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Extra Points: Strange bedfellows, Rex defends Belichick

Philadelphia, PA ( - It's that time of year in the NFL, the five-week lull between mini-camp and training camp when stories begin to be manufactured like bubblegum pop stars.

It's not unfair to report Mike Pettine's off-the-cuff revelation that suggested the "cheating-stained" Bill Belichick and the New England Patriots may have obtained a copy of the New York Jets' playbook a few years a ago. It is a bit biased, however, if you don't provide some context to Pettine's remarks.

The rookie Cleveland head coach claimed the his former boss in Gotham, Rex Ryan, once gave Alabama mentor Nick Saban a playbook, something Pettine questioned because Saban is very close to Belichick.

Pettine's concerns were supposedly validated at the wedding of then-Patriots wide receiver Wes Welker when Tom Brady allegedly bragged to former Jets assistant Mike Smith that New England might be in possession of one of the Jets' playbooks.

As you can imagine, Ryan wasn't all that thrilled with his former defensive coordinator's loose lips and became very defensive when asked about his laissez-faire security procedures after New York's final mini-camp practice on Thursday.

"No. 1, I think it's disrespectful to New England to say, 'Oh, they did this,'" Ryan said. "I can tell you every single game we've ever had with New England has been decided on the field. Nobody's had a competitive advantage. Nobody's had anything else. And that's a fact."

The so-called "Spygate" scandal in which the Patriots were disciplined by the NFL for videotaping a number of the Jets' defensive coaches' signals during a Sept. 9, 2007 game has forever tainted Belichick in some people's minds. Not his biggest rival, though, who understands the NASCAR-like mentality which pervades professional football -- if you ain't cheatin', you ain't tryin'.

"To discredit somebody like Belichick, who is a real coach, studies his butt off, is ridiculous," Ryan admitted.

This was an opportunity for Ryan to take a rather easy shot as his biggest nemesis, but the coaching fraternity is as close-knit as it comes and Rex understands more than most that Belichick's behavior over the years is no different than dozens of other coaches.

So instead Belichick received a tip of the cap from Ryan, who admitted every loss the Jets have suffered at the hands of the Pats was the result of New England "outperforming us."

And to be honest, Pettine knows Rex handing out his playbook to Saban was no big deal, either.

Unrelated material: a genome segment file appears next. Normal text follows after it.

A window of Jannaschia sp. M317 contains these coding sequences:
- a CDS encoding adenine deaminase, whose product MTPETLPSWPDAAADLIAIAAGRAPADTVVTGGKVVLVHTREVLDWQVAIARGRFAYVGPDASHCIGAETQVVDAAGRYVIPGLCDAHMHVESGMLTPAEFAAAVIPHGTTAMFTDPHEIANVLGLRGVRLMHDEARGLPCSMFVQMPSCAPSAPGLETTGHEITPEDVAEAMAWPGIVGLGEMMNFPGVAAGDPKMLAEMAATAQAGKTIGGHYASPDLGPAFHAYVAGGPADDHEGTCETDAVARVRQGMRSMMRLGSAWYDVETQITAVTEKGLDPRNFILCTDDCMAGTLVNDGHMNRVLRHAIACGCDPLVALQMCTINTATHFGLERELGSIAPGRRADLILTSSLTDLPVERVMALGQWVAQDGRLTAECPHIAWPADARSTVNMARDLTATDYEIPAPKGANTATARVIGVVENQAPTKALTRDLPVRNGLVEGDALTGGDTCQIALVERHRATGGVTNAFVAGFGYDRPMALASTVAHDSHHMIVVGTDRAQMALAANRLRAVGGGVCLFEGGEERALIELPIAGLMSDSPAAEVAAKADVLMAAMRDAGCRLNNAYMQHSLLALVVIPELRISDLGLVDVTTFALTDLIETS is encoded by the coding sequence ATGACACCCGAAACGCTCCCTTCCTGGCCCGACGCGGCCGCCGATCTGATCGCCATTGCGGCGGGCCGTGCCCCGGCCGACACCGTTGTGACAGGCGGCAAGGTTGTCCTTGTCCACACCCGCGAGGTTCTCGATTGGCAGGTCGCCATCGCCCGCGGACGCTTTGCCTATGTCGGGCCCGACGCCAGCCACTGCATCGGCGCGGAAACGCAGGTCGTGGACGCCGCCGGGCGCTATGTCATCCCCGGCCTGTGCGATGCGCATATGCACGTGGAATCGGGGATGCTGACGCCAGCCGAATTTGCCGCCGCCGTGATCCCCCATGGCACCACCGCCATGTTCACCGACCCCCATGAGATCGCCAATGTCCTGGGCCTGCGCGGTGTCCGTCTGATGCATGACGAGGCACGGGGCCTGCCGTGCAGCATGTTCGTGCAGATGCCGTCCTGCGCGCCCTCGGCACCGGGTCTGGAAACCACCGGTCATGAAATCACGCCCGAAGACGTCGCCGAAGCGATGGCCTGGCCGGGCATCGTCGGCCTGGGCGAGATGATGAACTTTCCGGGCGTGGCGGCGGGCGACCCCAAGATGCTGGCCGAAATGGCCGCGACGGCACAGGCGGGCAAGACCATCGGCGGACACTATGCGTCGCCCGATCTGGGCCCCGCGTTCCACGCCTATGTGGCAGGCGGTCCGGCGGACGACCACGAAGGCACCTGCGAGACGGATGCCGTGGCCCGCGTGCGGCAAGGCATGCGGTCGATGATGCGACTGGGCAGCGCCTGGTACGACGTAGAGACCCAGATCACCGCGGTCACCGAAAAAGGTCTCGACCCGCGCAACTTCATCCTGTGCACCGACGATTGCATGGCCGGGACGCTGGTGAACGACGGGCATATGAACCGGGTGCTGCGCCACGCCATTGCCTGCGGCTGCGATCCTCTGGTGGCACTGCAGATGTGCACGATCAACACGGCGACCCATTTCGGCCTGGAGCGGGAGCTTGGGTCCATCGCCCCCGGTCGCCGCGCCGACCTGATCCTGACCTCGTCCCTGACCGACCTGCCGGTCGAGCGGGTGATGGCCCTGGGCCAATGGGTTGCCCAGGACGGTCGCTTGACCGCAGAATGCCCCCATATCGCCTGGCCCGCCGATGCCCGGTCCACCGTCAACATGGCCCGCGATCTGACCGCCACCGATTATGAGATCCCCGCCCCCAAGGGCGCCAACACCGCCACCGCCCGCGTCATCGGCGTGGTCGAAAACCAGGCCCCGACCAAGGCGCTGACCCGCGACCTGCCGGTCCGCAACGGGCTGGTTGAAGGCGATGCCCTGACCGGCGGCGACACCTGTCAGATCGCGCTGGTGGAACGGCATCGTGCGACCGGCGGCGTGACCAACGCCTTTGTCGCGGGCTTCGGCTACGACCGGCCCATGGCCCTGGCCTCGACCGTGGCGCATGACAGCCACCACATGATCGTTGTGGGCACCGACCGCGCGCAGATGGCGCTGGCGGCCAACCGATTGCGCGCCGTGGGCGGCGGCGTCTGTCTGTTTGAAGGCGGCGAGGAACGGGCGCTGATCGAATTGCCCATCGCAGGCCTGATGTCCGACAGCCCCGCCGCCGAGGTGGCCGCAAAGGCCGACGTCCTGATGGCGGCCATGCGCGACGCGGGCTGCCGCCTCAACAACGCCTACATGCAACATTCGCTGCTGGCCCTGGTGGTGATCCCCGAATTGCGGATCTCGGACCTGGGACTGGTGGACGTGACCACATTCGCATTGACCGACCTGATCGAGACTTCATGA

"It didn't shock me," Pettine admitted to, "because Rex would give them out like candy anyway."

Things have changed a bit in the NFL and some clubs do guard playbooks like state secrets today, making sure they have remote access to every iPad in the organization so when a player is released, they can easily delete the missive even if the scorned talent conveniently forgets to hand in his team-issued goodies in a timely fashion.

Ryan, of course, started in the NFL as an assistant coach in 1994 and his roots around the league reach back far longer than that as the son of long- time coach Buddy Ryan.

In Buddy's day, football was all about execution. It didn't matter if you knew what was coming. From Vince Lombardi's Packers all the way to Jimmy Johnson's Cowboys, knowing what the great teams were going to do was inconsequential because you weren't able to stop it anyway.

This very scribe, who began covering the NFL in the 1990s, has about 10 NFL- issued playbooks in his house right know, although admittedly none are recent.

Fast forward back to 2014 and Rex explained while things may have changed a bit, each team frequently morphs its playbooks anyway, often on a weekly basis by tailoring game plans for specific opponents.

"To me, I think (the whole controversy is) ridiculous," Ryan said.

And it is.

The real story here is a rookie head coach not realizing his words are now going to be parsed over like he is a presidential candidate.

"I don't understand what he's trying to gain by it," Ryan said. "That's up to Mike and he's certainly free to do whatever he chooses."

Ryan's terse and defensive tone throughout his comments, however, made it clear that it's Pettine who has taken the hit in the actual coaching fraternity, not his former boss or Belichick.

"He needs to learn to be quiet," Ryan quipped.

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